For many of us today, it would be difficult to imagine a day without Wi-Fi®. Without Wi-Fi, how would people work? How would children study? How would friends and families communicate?
Wi-Fi has become a vital utility for many around the world. But Wi-Fi’s ubiquity in modern life was not always guaranteed. In fact, the very existence of Wi-Fi has hinged on both technical advancements and political factors that have spanned decades.
This week marks one of those historic milestones. Thirty-five years ago, on 9 May 1985, the Federal Communications Commission (FCC) adopted Docket 81-413, the first document in the world to authorize spread spectrum for civil use. This cleared the way for many wireless communications technologies we take for granted today, including Wi-Fi.
A look back at spread spectrum technology
Spread spectrum uses wideband, noise-like signals that are hard to detect or intercept – and are also more difficult to interfere with than narrow-band signals. As a result of its low probability of intercept and anti-jamming features, the U.S. military began using spread spectrum for secure communication as early as World War II.
Exclusive use of spread spectrum technology was reserved for military use for nearly forty years. The same characteristics that made spread spectrum a boon for military communication also showed potential for civil and commercial use. Because spread spectrum signals are distributed over a wide range of frequencies, they are unlikely to interfere with other signals used by businesses and consumers, and as two academics argued in a 1990 IEEE Spectrum article “Such an advantage opens up crowded frequency spectra to vastly expanded use.”
As deregulation took hold of the U.S. Federal government in the late 1970s, the FCC chairperson at the time, Charles Ferris, also wanted to remove regulatory impediments that might prevent innovative new services and technologies. In such an environment, specific and preliminary commercial use of spread spectrum for navigation purposes began in the early 1980s. The FCC also commissioned a report to outline potential uses of spread spectrum for non-government use in 1980, and heard a presentation in 1981 that discussed the technology that would eventually become Wi-Fi.
All these events helped add momentum to the movement that was growing to open spread spectrum for civil use. The efforts of researchers within the FCC culminated in the adoption of Docket 81-413 on 9 May 1985. The date would go down in history as the first general authorization of spread spectrum for non-military use.
The impact today
That decision by the FCC 35 years ago fundamentally changed the way humans communicate, collaborate, and innovate. By authorizing spread spectrum for civil use, the FCC paved the way for Wi-Fi – a technology that has become an essential part of our daily lives and has had an even greater impact than could have been imagined decades ago. Wi-Fi has not only evolved as a critical connectivity technology but has grown into a booming industry. Wi-Fi Alliance® includes nearly 800 member companies – ranging from chipset vendors and mobile device manufacturers to automotive, healthcare, and IoT companies – all of which use Wi-Fi to satisfy different business needs.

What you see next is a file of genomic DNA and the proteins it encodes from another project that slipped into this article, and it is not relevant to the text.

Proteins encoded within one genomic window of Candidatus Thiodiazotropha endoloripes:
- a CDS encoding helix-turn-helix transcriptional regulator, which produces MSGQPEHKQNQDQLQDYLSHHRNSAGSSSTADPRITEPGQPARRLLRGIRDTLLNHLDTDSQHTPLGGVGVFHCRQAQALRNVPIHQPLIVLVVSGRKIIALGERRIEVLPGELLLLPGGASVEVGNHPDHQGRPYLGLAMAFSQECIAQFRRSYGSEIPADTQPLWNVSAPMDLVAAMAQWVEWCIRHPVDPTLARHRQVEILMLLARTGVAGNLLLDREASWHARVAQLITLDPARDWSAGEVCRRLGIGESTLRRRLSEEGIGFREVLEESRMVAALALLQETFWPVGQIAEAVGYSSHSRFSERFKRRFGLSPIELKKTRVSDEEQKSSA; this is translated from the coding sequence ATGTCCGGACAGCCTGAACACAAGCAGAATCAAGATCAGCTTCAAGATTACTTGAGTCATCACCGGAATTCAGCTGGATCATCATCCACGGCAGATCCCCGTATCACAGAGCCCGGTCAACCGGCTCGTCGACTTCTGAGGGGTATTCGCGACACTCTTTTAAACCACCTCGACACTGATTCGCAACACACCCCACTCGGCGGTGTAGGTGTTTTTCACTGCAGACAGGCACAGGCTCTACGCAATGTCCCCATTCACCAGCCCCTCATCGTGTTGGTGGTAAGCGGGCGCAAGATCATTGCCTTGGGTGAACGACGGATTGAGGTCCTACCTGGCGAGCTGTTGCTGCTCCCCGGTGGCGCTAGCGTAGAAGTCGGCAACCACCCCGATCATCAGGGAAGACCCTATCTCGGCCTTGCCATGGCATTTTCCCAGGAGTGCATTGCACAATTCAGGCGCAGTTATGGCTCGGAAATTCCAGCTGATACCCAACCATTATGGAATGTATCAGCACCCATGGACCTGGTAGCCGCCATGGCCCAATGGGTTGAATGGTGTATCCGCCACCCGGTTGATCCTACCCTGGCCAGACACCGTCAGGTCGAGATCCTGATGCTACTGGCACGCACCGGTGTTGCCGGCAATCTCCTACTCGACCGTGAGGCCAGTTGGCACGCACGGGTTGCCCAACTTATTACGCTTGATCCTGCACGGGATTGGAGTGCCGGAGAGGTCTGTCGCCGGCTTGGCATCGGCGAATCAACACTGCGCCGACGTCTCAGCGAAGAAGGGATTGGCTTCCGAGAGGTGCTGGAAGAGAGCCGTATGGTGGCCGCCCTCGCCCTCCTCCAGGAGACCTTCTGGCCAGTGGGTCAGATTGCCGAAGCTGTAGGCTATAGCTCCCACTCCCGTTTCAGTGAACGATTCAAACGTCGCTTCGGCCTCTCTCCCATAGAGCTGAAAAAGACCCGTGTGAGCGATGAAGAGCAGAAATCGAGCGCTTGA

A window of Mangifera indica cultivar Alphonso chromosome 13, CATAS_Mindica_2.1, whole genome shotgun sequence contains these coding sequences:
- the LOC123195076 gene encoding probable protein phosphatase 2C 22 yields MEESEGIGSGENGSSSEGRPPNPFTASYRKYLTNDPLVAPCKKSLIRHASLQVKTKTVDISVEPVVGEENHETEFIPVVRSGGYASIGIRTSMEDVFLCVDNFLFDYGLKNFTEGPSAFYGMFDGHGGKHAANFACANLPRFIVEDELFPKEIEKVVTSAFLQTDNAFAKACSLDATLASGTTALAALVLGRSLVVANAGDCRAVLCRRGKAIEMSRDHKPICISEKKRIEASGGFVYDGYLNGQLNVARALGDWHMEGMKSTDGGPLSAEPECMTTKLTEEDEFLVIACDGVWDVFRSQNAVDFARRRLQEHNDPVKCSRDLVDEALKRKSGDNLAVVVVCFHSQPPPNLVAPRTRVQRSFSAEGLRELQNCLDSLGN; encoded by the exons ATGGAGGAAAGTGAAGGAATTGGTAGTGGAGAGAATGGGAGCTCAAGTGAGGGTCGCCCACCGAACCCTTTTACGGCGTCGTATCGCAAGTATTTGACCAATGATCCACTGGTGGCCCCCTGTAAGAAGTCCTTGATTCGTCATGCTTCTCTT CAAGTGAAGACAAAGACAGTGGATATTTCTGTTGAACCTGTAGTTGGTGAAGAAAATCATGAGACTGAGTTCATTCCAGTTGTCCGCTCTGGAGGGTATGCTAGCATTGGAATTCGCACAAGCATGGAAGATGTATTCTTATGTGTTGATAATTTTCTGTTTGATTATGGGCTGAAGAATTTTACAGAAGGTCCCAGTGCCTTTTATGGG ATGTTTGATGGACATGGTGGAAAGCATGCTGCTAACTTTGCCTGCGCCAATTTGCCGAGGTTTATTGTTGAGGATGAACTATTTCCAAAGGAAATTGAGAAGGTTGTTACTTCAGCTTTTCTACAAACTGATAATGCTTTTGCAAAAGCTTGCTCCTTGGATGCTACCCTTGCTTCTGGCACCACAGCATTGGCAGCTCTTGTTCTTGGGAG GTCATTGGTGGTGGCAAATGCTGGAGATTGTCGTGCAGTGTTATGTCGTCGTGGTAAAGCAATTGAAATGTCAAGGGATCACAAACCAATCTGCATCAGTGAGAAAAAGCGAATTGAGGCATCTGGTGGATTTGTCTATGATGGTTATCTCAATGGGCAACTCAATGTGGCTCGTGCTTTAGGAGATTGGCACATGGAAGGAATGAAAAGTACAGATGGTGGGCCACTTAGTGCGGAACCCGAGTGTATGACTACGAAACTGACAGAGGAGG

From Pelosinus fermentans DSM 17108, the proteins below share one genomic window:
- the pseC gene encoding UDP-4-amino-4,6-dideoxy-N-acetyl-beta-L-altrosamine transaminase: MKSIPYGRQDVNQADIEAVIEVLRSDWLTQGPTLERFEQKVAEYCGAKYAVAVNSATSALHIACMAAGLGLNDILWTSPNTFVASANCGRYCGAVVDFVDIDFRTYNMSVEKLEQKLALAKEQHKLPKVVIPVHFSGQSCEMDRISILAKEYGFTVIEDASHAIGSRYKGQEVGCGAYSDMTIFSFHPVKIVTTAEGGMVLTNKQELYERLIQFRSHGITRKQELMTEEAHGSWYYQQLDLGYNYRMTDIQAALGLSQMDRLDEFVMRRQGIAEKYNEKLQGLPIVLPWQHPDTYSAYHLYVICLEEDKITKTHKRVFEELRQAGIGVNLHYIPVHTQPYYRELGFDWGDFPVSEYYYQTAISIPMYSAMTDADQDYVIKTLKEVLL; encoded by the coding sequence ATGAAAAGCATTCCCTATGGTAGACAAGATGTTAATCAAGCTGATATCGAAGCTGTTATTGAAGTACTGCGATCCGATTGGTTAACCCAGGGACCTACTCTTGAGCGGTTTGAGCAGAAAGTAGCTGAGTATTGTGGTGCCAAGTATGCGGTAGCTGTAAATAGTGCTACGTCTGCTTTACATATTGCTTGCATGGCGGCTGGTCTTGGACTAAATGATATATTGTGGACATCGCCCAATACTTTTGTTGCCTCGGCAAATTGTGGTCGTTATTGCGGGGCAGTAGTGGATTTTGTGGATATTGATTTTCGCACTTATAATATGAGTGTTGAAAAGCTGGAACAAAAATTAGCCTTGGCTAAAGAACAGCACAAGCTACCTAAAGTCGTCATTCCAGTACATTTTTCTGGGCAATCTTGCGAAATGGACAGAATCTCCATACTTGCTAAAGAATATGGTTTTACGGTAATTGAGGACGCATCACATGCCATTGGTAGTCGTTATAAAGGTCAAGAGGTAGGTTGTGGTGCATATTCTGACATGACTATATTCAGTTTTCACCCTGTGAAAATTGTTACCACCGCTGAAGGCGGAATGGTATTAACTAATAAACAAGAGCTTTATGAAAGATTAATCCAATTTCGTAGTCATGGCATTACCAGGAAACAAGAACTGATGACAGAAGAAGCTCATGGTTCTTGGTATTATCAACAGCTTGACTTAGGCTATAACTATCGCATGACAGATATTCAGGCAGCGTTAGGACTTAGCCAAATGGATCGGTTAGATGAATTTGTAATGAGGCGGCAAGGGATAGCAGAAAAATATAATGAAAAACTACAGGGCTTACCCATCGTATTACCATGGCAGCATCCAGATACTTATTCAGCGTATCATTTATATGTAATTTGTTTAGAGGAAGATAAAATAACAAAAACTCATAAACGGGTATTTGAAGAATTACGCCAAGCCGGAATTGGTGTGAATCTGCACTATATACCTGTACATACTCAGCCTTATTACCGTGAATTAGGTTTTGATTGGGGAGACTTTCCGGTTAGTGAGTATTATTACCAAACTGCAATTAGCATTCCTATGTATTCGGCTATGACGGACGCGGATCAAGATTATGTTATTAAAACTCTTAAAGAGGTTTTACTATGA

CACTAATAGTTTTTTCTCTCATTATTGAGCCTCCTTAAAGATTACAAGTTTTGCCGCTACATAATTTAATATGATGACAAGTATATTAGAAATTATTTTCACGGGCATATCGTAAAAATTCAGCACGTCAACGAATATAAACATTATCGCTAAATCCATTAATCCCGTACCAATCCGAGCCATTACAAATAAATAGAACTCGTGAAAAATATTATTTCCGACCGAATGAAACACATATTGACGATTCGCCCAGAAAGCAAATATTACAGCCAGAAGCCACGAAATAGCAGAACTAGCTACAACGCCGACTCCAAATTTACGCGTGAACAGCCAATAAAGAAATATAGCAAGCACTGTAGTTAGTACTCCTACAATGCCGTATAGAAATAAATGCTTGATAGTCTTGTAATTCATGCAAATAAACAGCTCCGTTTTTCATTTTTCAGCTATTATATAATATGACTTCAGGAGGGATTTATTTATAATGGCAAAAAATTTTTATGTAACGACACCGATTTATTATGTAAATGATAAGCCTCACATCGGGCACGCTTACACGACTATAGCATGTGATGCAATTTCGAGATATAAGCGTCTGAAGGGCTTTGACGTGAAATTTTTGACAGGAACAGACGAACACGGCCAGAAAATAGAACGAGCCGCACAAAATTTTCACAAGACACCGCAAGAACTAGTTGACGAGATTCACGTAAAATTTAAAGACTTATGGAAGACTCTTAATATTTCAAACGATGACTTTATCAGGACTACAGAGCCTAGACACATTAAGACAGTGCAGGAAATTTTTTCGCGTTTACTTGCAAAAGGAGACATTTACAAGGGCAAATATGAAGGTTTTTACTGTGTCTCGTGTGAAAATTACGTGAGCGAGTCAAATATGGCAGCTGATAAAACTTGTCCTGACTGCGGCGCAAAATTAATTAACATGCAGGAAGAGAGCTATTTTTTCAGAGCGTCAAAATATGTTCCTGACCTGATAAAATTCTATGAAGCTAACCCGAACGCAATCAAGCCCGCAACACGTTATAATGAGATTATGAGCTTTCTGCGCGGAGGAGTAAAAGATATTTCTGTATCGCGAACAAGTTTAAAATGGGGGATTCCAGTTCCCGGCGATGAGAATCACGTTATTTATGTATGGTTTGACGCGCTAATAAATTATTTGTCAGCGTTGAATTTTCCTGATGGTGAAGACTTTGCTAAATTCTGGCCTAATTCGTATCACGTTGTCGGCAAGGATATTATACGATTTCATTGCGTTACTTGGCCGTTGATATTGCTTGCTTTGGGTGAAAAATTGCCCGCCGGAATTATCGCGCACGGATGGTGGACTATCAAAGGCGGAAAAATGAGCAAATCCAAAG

In addition to enabling a thriving industry, Wi-Fi has also enabled new players to emerge that use Wi-Fi to establish entirely new and innovative business models. Wi-Fi has provided this connectivity foundation while providing strong economic contributions – it is forecast to contribute more than $3 trillion USD to the global economy in 2023.
Now more than ever, Wi-Fi has proven its utility. Wi-Fi has enabled healthcare professionals to provide high-quality care, even in less than ideal conditions. Wi-Fi has allowed employees and businesses to remain productive even when working remotely. Wi-Fi has empowered students to continue with their studies, even if they are unable to physically be in the classroom.
Thirty-five years ago, the cumulative efforts of researchers, inventors, bureaucrats, and politicians to improve wireless communications came to fruition and set us on the path to the Wi-Fi many of us take for granted today. In the decades that followed the FCC decision, the Wi-Fi industry has seen continuous innovation, with members of the Wi-Fi community seeking to improve ease-of-use, connectivity, and speed. Today, the future of Wi-Fi looks bright. Just a few weeks ago, the FCC made another momentous decision to open the 6 GHz band for unlicensed spectrum use – including Wi-Fi – thus providing ample bandwidth for Wi-Fi use to continue to add value to our daily lives far into the future.
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